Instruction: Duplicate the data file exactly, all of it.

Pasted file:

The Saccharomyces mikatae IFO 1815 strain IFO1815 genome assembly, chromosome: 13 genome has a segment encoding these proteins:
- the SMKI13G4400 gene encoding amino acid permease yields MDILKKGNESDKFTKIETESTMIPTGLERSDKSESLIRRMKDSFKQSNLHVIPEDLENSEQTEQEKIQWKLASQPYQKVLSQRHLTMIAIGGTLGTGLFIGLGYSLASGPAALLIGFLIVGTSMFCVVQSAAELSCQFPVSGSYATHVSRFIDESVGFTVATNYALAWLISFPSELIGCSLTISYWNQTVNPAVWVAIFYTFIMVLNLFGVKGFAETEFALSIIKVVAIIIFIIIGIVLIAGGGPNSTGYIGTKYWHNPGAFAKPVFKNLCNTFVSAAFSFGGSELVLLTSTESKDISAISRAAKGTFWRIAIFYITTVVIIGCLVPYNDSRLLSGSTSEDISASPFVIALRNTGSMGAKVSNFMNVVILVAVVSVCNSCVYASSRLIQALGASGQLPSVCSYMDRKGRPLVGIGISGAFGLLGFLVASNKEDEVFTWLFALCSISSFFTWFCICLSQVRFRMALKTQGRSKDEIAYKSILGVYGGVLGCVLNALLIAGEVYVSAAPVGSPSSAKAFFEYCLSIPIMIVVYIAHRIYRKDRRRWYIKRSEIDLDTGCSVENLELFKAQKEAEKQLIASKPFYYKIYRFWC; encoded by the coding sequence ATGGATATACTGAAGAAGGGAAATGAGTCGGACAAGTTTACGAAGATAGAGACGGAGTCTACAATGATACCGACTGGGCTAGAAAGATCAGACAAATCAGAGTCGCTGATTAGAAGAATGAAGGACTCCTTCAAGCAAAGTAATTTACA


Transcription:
The Saccharomyces mikatae IFO 1815 strain IFO1815 genome assembly, chromosome: 13 genome has a segment encoding these proteins:
- the SMKI13G4400 gene encoding amino acid permease yields MDILKKGNESDKFTKIETESTMIPTGLERSDKSESLIRRMKDSFKQSNLHVIPEDLENSEQTEQEKIQWKLASQPYQKVLSQRHLTMIAIGGTLGTGLFIGLGYSLASGPAALLIGFLIVGTSMFCVVQSAAELSCQFPVSGSYATHVSRFIDESVGFTVATNYALAWLISFPSELIGCSLTISYWNQTVNPAVWVAIFYTFIMVLNLFGVKGFAETEFALSIIKVVAIIIFIIIGIVLIAGGGPNSTGYIGTKYWHNPGAFAKPVFKNLCNTFVSAAFSFGGSELVLLTSTESKDISAISRAAKGTFWRIAIFYITTVVIIGCLVPYNDSRLLSGSTSEDISASPFVIALRNTGSMGAKVSNFMNVVILVAVVSVCNSCVYASSRLIQALGASGQLPSVCSYMDRKGRPLVGIGISGAFGLLGFLVASNKEDEVFTWLFALCSISSFFTWFCICLSQVRFRMALKTQGRSKDEIAYKSILGVYGGVLGCVLNALLIAGEVYVSAAPVGSPSSAKAFFEYCLSIPIMIVVYIAHRIYRKDRRRWYIKRSEIDLDTGCSVENLELFKAQKEAEKQLIASKPFYYKIYRFWC; encoded by the coding sequence ATGGATATACTGAAGAAGGGAAATGAGTCGGACAAGTTTACGAAGATAGAGACGGAGTCTACAATGATACCGACTGGGCTAGAAAGATCAGACAAATCAGAGTCGCTGATTAGAAGAATGAAGGACTCCTTCAAGCAAAGTAATTTACA